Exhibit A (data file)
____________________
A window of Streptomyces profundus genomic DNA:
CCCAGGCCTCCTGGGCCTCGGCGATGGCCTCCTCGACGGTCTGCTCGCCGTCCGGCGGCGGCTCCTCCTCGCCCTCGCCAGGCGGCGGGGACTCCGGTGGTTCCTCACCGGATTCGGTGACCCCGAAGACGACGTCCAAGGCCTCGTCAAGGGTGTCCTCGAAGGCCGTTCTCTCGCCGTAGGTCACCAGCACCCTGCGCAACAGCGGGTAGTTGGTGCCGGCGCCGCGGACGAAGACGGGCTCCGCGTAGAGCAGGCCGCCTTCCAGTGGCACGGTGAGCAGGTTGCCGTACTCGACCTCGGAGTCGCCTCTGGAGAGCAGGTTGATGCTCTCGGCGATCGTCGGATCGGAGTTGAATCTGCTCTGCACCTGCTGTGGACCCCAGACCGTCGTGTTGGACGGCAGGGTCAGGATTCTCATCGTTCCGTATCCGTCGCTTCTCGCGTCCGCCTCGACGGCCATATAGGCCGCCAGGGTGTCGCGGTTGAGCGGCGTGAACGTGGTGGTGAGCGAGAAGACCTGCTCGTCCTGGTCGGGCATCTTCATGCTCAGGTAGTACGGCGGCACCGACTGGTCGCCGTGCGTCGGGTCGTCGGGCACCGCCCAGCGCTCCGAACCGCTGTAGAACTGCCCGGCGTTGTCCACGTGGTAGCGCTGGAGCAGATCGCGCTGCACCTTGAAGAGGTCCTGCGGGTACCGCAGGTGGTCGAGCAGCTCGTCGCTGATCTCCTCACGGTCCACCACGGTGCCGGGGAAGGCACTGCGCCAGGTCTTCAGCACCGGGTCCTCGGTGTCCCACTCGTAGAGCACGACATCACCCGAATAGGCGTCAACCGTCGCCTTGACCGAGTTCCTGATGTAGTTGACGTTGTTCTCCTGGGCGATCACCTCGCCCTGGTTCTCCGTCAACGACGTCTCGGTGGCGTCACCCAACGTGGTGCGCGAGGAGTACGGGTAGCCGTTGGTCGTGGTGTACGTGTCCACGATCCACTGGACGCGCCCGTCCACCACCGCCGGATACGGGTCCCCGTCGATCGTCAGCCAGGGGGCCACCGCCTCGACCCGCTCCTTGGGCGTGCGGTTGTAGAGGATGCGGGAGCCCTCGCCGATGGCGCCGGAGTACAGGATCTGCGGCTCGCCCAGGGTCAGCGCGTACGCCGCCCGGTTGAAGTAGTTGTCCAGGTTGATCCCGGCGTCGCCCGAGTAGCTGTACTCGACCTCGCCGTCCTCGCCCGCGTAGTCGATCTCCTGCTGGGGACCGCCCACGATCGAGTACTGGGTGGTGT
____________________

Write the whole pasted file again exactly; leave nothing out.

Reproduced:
A window of Streptomyces profundus genomic DNA:
CCCAGGCCTCCTGGGCCTCGGCGATGGCCTCCTCGACGGTCTGCTCGCCGTCCGGCGGCGGCTCCTCCTCGCCCTCGCCAGGCGGCGGGGACTCCGGTGGTTCCTCACCGGATTCGGTGACCCCGAAGACGACGTCCAAGGCCTCGTCAAGGGTGTCCTCGAAGGCCGTTCTCTCGCCGTAGGTCACCAGCACCCTGCGCAACAGCGGGTAGTTGGTGCCGGCGCCGCGGACGAAGACGGGCTCCGCGTAGAGCAGGCCGCCTTCCAGTGGCACGGTGAGCAGGTTGCCGTACTCGACCTCGGAGTCGCCTCTGGAGAGCAGGTTGATGCTCTCGGCGATCGTCGGATCGGAGTTGAATCTGCTCTGCACCTGCTGTGGACCCCAGACCGTCGTGTTGGACGGCAGGGTCAGGATTCTCATCGTTCCGTATCCGTCGCTTCTCGCGTCCGCCTCGACGGCCATATAGGCCGCCAGGGTGTCGCGGTTGAGCGGCGTGAACGTGGTGGTGAGCGAGAAGACCTGCTCGTCCTGGTCGGGCATCTTCATGCTCAGGTAGTACGGCGGCACCGACTGGTCGCCGTGCGTCGGGTCGTCGGGCACCGCCCAGCGCTCCGAACCGCTGTAGAACTGCCCGGCGTTGTCCACGTGGTAGCGCTGGAGCAGATCGCGCTGCACCTTGAAGAGGTCCTGCGGGTACCGCAGGTGGTCGAGCAGCTCGTCGCTGATCTCCTCACGGTCCACCACGGTGCCGGGGAAGGCACTGCGCCAGGTCTTCAGCACCGGGTCCTCGGTGTCCCACTCGTAGAGCACGACATCACCCGAATAGGCGTCAACCGTCGCCTTGACCGAGTTCCTGATGTAGTTGACGTTGTTCTCCTGGGCGATCACCTCGCCCTGGTTCTCCGTCAACGACGTCTCGGTGGCGTCACCCAACGTGGTGCGCGAGGAGTACGGGTAGCCGTTGGTCGTGGTGTACGTGTCCACGATCCACTGGACGCGCCCGTCCACCACCGCCGGATACGGGTCCCCGTCGATCGTCAGCCAGGGGGCCACCGCCTCGACCCGCTCCTTGGGCGTGCGGTTGTAGAGGATGCGGGAGCCCTCGCCGATGGCGCCGGAGTACAGGATCTGCGGCTCGCCCAGGGTCAGCGCGTACGCCGCCCGGTTGAAGTAGTTGTCCAGGTTGATCCCGGCGTCGCCCGAGTAGCTGTACTCGACCTCGCCGTCCTCGCCCGCGTAGTCGATCTCCTGCTGGGGACCGCCCACGATCGAGTACTGGGTGGTGT